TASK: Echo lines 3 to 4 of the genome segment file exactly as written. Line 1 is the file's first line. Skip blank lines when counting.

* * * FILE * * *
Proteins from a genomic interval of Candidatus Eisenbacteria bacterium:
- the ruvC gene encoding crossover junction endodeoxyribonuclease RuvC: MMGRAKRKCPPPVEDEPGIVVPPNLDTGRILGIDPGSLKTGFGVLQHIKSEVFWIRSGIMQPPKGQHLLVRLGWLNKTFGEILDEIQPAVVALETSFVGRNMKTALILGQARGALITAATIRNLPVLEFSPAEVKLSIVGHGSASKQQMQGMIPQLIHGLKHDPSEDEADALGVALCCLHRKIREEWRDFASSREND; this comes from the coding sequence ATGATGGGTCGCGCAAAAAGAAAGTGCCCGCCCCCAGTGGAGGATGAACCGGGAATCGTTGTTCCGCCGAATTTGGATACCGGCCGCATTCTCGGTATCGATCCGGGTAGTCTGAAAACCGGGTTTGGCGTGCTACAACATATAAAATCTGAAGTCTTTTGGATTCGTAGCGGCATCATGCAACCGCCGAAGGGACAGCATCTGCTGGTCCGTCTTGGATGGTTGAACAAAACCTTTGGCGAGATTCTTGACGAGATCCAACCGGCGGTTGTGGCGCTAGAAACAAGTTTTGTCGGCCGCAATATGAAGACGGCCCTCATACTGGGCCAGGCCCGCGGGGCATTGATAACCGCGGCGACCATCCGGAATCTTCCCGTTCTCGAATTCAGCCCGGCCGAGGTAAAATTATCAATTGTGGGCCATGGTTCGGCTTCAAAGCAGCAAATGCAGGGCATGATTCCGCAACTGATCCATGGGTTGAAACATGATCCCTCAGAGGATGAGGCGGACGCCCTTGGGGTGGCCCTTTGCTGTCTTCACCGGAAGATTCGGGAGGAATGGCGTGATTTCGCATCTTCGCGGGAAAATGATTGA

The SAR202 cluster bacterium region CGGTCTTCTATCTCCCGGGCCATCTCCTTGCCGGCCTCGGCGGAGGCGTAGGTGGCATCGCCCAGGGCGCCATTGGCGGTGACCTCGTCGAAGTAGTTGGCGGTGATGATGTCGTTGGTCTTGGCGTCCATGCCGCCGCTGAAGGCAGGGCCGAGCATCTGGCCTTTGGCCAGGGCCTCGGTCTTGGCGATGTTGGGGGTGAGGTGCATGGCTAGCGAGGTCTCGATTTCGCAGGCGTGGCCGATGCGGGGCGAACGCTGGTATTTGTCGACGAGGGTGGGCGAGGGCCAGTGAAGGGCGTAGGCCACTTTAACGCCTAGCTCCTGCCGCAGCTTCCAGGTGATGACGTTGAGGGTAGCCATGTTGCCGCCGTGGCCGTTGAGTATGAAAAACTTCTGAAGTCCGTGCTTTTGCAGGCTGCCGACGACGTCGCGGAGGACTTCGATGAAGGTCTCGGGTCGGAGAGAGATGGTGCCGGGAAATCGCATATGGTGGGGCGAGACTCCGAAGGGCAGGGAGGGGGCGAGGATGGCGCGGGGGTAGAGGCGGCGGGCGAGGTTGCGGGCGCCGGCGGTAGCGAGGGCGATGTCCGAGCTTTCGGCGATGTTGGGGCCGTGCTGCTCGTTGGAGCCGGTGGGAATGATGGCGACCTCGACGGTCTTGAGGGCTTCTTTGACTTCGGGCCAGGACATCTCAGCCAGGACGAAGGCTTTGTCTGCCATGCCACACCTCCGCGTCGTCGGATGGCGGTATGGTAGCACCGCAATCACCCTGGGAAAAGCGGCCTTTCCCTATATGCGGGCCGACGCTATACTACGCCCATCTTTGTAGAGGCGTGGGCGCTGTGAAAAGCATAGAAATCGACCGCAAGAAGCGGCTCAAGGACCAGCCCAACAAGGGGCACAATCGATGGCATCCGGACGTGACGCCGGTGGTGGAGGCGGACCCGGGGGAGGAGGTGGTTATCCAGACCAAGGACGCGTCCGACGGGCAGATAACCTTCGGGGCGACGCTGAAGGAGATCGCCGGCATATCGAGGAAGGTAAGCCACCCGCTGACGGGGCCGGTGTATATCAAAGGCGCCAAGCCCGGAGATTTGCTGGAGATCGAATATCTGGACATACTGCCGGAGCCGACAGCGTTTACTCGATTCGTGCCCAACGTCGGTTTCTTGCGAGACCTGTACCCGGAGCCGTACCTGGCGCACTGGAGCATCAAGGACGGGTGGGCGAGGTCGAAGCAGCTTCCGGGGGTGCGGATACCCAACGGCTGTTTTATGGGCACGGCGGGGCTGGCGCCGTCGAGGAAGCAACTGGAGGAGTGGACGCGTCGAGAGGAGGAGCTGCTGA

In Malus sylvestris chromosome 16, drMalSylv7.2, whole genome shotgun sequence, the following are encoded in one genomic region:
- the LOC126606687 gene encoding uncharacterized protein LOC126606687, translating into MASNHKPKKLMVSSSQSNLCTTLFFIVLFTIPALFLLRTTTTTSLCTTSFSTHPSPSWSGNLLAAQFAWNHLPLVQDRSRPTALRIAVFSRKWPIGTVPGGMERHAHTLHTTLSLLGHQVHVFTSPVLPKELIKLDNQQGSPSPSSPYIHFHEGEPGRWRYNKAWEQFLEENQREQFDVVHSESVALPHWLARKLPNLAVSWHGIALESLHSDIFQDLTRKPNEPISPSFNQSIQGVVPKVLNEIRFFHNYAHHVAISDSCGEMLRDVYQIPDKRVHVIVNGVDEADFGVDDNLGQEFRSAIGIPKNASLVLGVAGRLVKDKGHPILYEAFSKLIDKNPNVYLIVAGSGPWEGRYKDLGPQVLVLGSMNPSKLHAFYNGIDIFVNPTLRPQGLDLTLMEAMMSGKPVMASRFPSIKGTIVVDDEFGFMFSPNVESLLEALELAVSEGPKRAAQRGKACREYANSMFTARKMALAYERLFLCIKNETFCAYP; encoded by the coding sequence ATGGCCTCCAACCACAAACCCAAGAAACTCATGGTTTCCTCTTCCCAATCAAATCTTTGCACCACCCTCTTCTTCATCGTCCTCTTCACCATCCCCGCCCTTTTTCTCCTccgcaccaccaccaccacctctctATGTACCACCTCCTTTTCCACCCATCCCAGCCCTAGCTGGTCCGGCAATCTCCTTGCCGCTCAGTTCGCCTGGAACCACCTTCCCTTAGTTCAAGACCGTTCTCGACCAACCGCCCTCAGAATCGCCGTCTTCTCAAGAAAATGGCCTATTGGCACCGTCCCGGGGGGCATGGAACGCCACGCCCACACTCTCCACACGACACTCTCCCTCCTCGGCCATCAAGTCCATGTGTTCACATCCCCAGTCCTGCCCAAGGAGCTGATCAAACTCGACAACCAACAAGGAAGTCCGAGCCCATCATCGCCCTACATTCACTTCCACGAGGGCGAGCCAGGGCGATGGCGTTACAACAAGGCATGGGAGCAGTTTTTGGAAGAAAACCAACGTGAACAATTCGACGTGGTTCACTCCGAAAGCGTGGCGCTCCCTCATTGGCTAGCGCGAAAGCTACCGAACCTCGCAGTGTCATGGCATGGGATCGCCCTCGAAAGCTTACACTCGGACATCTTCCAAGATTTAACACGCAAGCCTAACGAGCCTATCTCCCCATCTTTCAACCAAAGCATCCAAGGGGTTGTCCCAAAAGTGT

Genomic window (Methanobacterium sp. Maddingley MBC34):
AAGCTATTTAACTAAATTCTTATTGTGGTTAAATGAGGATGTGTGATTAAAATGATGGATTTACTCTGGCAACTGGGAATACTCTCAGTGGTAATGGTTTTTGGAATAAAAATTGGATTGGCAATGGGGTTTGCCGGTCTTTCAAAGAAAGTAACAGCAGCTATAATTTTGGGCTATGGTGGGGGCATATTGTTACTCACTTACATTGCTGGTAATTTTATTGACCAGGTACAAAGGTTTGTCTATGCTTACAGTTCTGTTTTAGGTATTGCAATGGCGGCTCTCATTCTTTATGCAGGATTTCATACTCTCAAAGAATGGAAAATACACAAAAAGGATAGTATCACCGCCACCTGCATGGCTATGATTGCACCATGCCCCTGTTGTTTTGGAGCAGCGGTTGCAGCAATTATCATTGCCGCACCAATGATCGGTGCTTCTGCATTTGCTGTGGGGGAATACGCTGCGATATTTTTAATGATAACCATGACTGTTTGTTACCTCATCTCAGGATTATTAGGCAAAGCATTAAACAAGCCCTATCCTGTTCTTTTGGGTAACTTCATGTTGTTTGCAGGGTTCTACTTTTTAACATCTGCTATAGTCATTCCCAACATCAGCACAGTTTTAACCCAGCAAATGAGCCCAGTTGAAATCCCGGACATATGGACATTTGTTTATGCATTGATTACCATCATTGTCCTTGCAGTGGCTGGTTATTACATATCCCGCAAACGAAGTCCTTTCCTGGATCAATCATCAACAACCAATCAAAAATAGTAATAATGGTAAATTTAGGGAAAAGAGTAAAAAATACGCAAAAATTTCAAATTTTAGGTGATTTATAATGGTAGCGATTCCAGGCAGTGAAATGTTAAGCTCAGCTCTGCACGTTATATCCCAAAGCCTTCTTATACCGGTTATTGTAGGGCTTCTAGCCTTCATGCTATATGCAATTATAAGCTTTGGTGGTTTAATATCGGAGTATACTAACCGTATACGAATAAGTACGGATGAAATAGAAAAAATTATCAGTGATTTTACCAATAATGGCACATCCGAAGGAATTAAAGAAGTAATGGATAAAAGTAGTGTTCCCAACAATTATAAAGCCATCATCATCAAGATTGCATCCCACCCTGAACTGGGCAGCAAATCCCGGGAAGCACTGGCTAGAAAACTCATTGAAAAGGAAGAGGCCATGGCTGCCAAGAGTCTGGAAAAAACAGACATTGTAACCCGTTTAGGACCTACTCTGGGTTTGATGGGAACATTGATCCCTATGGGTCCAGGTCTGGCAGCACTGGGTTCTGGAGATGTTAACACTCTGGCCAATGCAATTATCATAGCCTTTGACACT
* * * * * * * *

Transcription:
The SAR202 cluster bacterium region CGGTCTTCTATCTCCCGGGCCATCTCCTTGCCGGCCTCGGCGGAGGCGTAGGTGGCATCGCCCAGGGCGCCATTGGCGGTGACCTCGTCGAAGTAGTTGGCGGTGATGATGTCGTTGGTCTTGGCGTCCATGCCGCCGCTGAAGGCAGGGCCGAGCATCTGGCCTTTGGCCAGGGCCTCGGTCTTGGCGATGTTGGGGGTGAGGTGCATGGCTAGCGAGGTCTCGATTTCGCAGGCGTGGCCGATGCGGGGCGAACGCTGGTATTTGTCGACGAGGGTGGGCGAGGGCCAGTGAAGGGCGTAGGCCACTTTAACGCCTAGCTCCTGCCGCAGCTTCCAGGTGATGACGTTGAGGGTAGCCATGTTGCCGCCGTGGCCGTTGAGTATGAAAAACTTCTGAAGTCCGTGCTTTTGCAGGCTGCCGACGACGTCGCGGAGGACTTCGATGAAGGTCTCGGGTCGGAGAGAGATGGTGCCGGGAAATCGCATATGGTGGGGCGAGACTCCGAAGGGCAGGGAGGGGGCGAGGATGGCGCGGGGGTAGAGGCGGCGGGCGAGGTTGCGGGCGCCGGCGGTAGCGAGGGCGATGTCCGAGCTTTCGGCGATGTTGGGGCCGTGCTGCTCGTTGGAGCCGGTGGGAATGATGGCGACCTCGACGGTCTTGAGGGCTTCTTTGACTTCGGGCCAGGACATCTCAGCCAGGACGAAGGCTTTGTCTGCCATGCCACACCTCCGCGTCGTCGGATGGCGGTATGGTAGCACCGCAATCACCCTGGGAAAAGCGGCCTTTCCCTATATGCGGGCCGACGCTATACTACGCCCATCTTTGTAGAGGCGTGGGCGCTGTGAAAAGCATAGAAATCGACCGCAAGAAGCGGCTCAAGGACCAGCCCAACAAGGGGCACAATCGATGGCATCCGGACGTGACGCCGGTGGTGGAGGCGGACCCGGGGGAGGAGGTGGTTATCCAGACCAAGGACGCGTCCGACGGGCAGATAACCTTCGGGGCGACGCTGAAGGAGATCGCCGGCATATCGAGGAAGGTAAGCCACCCGCTGACGGGGCCGGTGTATATCAAAGGCGCCAAGCCCGGAGATTTGCTGGAGATCGAATATCTGGACATACTGCCGGAGCCGACAGCGTTTACTCGATTCGTGCCCAACGTCGGTTTCTTGCGAGACCTGTACCCGGAGCCGTACCTGGCGCACTGGAGCATCAAGGACGGGTGGGCGAGGTCGAAGCAGCTTCCGGGGGTGCGGATACCCAACGGCTGTTTTATGGGCACGGCGGGGCTGGCGCCGTCGAGGAAGCAACTGGAGGAGTGGACGCGTCGAGAGGAGGAGCTGCTGA

In Malus sylvestris chromosome 16, drMalSylv7.2, whole genome shotgun sequence, the following are encoded in one genomic region: